Buying or Renting? Which Makes the Most Financial Sense

The dilemma facing many of us at the moment is this: to buy or not to buy? The costs of buying a house are huge, but so are the costs of a lifetime of renting. So what are the positives and negatives of buying and renting, and which is right for you?

Buying or Renting

The Positives of Buying

We’ve been sold the idea for a long time that buying a house is one of the best investments you can make. This remains one of the most compelling reasons to buy. Owning your own home means that you can add to its value by upgrading it. So if you do want to sell, you’ll get more than what you put in. In theory.

Another positive of owning your own home is that it’s yours. Unlike renting you own that property. This is great from the point of view that you can decorate and redesign at will. More importantly, though, it eliminates the need of having to pay for housing.

If you need a loan to pay off your mortgage you need to work out how much you need to borrow. Use a home loan repayments calculator to accurately gauge what you can afford to borrow. Once you know how much your monthly mortgage repayments are, you may find they are similar to renting prices. The difference is, you’re investing in something that yours, rather than someone else’s.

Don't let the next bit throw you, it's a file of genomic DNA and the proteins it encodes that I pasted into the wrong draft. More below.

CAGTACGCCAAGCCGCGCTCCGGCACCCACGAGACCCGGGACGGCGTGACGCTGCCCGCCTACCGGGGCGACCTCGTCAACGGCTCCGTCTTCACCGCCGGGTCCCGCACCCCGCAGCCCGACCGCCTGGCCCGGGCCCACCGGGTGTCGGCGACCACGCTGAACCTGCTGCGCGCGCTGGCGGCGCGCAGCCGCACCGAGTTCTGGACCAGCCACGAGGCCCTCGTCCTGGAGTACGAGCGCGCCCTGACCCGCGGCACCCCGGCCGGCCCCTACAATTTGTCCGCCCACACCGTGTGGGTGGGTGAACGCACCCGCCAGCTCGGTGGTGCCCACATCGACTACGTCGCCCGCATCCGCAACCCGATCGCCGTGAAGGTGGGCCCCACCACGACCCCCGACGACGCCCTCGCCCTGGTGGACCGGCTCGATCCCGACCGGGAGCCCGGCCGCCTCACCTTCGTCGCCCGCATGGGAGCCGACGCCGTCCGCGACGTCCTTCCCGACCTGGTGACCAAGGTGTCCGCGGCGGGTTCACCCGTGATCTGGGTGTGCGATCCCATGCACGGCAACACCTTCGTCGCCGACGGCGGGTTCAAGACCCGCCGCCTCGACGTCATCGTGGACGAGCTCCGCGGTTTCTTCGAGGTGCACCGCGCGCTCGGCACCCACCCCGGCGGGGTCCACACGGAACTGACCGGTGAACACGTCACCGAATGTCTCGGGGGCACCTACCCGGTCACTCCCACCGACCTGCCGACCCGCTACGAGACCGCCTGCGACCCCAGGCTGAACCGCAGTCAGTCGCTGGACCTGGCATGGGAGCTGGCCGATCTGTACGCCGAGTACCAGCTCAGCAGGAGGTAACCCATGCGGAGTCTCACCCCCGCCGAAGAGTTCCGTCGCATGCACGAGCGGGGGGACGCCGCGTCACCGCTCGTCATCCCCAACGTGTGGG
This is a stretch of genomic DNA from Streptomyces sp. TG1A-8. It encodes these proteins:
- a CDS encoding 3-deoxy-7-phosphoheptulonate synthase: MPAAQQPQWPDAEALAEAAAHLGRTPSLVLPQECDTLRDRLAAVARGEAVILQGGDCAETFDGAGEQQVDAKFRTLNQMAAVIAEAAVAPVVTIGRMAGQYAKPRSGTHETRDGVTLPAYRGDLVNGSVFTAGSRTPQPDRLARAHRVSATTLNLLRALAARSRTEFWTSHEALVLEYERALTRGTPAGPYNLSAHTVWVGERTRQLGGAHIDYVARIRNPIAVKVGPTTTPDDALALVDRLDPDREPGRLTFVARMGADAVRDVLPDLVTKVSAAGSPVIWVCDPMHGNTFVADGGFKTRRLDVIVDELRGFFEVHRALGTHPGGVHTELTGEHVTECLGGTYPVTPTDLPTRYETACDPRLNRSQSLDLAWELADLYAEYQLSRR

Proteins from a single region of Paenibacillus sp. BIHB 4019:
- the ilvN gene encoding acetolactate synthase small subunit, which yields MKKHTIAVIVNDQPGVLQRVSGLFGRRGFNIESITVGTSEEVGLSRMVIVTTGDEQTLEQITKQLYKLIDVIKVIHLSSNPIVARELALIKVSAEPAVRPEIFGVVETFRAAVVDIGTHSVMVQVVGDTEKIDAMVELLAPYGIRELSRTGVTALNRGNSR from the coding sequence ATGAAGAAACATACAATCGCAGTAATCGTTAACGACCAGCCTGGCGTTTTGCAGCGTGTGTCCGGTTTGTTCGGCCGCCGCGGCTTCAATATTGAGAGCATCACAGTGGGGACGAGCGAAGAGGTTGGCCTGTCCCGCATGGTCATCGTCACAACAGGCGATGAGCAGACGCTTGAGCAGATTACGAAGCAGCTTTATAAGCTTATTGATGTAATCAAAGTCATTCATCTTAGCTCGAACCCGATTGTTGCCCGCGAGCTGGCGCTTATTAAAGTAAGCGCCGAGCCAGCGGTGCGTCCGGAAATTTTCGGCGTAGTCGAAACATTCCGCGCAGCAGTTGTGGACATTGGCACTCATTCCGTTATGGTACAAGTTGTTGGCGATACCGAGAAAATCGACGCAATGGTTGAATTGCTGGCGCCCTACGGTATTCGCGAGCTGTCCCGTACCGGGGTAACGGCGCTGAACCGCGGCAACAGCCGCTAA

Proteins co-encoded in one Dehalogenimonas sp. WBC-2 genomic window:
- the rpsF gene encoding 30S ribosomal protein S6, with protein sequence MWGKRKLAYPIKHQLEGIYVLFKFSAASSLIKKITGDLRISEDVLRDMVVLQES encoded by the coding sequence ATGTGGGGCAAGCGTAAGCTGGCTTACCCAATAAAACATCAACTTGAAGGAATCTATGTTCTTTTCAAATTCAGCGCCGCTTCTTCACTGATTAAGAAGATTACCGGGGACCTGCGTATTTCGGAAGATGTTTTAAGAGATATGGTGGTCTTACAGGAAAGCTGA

The Positives of Renting

One of the main reasons that people like to rent is the flexibility that it affords. Renting doesn’t tie you down the same way that mortgage repayments do. If you need to move for a new job, or you like to travel, renting somewhere temporarily can make a lot of sense.

Renting also makes more areas available to you. Buying a house in an affluent neighborhood may be out of your price range, but renting is often far cheaper. You also don’t have to pay for any of the work that needs to be done on a property. Most reasonable landlords will replace and mend and broken furniture or sloppy paint jobs. In general, there is a lot less risk and responsibility involved in renting.

So Which is Right For Me?

It really does come down to personal circumstances. There are significant pros and cons of each of the options.

You need to ask yourself some important questions about what the future holds for you. First, consider if you have the savings to afford a deposit and cover legal fees and stamp duty charges. If you don’t, you need to continue renting until you do. Next, ask yourself if you are ready and willing to stay in the same place for several years. If you are then buying a house is a good idea, if you need more flexibility then renting is the right decision for you. If you don’t like the thought of carrying out your own repair and renovation work then renting could be the best option. Finally, consider is security is important to you. If the landlord needed you to move in a month would that upturn your life, or would it be doable?